How Should You Trade the Most Controversial Stock in the Market
Brian is a member of The Motley Fool Blog Network -- entries represent the personal opinion of the blogger and are not formally edited.
Apple (NASDAQ: AAPL) is up to its old tricks, trading significantly lower with the broader market. On Monday, Jefferies’ Peter Misek cut his target from $420 to $405 due to weaker demand during his iPhone channel checks. Regardless of this call, Apple is still trading illogically and is showing similarities to Netflix (NASDAQ: NFLX) back in 2011 – thus, I believe that it will eventually become Microsoft (NASDAQ: MSFT).
The Market’s New Netflix
While Netflix had risen 215% over the last year, it is always beneficial to reminisce of the past, and then learn from those experiences. Looking back, Netflix crashed from $300 to $60 in just over four months. It was the decision to break the company’s services into two separate businesses (streaming & DVD rental) that led to this decline.
The market did not respond well to Netflix’s decision to raise prices, nor has the market responded well to a new look Apple. The world’s largest tech company has slowly, but surely, transitioned itself from a hyper-growth tech stock to a company with steady growth.
Sure, the company has made some mistakes along the way: including slower than expected product innovations and a sloppy iPhone 5 launch (which led to the decline) – but as with Netflix, such overreactions usually end favorably for the stock.
The Second Coming Microsoft
Apple is trading at less than seven times earnings (minus cash), and it is highly unlikely that Apple will maintain such a deep discount to the overall market (S&P 500 trades at 15 times earnings). Much like Netflix has eventually recovered as a new but slower growth business, Apple will almost certainly do the same.
Apple still has double digit growth, so if we consider that its growth is twice that of competitor Microsoft it should give us a fair idea of valuing the company.
Both Microsoft and Apple have similar operating and profit margins, return on equity and assets, and similar dividend yields. Therefore, I am using sales and earnings as the basis of valuation. Microsoft is currently trading at 3.65 times sales and 17 times earnings.
If we grant Apple with the same metrics, then it would launch its market capitalization between $620 billion (sales) to $675 billion (income). Therefore, if we use the mean of these two valuations, then it is logical to assume a $650 billion market capitalization, or a price close to $700, is possible.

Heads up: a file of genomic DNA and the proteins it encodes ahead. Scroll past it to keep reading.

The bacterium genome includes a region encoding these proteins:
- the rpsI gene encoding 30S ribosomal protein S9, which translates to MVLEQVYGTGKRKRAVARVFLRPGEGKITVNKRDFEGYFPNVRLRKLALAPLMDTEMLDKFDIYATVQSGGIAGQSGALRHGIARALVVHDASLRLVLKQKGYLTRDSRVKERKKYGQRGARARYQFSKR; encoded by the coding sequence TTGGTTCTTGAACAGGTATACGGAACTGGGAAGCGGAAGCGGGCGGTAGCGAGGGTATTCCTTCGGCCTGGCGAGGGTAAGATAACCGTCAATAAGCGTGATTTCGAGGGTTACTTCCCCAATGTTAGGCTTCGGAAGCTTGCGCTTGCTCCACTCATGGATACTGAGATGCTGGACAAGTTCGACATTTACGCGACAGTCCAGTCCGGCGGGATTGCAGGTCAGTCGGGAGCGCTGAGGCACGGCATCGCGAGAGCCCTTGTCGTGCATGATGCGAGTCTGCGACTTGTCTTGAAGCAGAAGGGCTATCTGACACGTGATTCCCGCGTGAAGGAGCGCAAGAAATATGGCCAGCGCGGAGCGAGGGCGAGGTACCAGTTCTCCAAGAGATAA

Final Thoughts (Completing The Netflix Comparison)
Right now, it might sound crazy to consider Apple a $700 stock – but investors should remember that when Netflix was $60 there weren’t too many people with a $200 price target. In a sense, Apple has become the new Netflix and even trades like it.
After Netflix’s massive fallout, it bounced higher to $125. The stock then fell back to $60 where it traded for three months before beginning its trend higher. With Apple, it fell to a low of $385, bounced higher to $465, and now we are seeing it trade at $400. With that said, might we see a period of flat trading before a larger move higher? Personally, I think we could see the same trend, and I think it is extremely sensible to conclude that Apple will soon trade higher until reaching a level that is closely matched with Microsoft.
In my opinion, one of the market’s greatest faults is that it lives in the moment, not learning from trends or events of the past. In my book, I consider this point, and explain how value investors can benefit from this irrational behavior. To me, Apple is a clear example of irrational behavior at its best. Based on the information in this article, I think it is one of the best and safest value investments in the market.
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Brian Nichols owns shares of Apple. The Motley Fool recommends Apple and Netflix. The Motley Fool owns shares of Apple, Microsoft, and Netflix. Try any of our Foolish newsletter services free for 30 days. We Fools may not all hold the same opinions, but we all believe that considering a diverse range of insights makes us better investors. The Motley Fool has a disclosure policy. Is this post wrong? Click here. Think you can do better? Join us and write your own!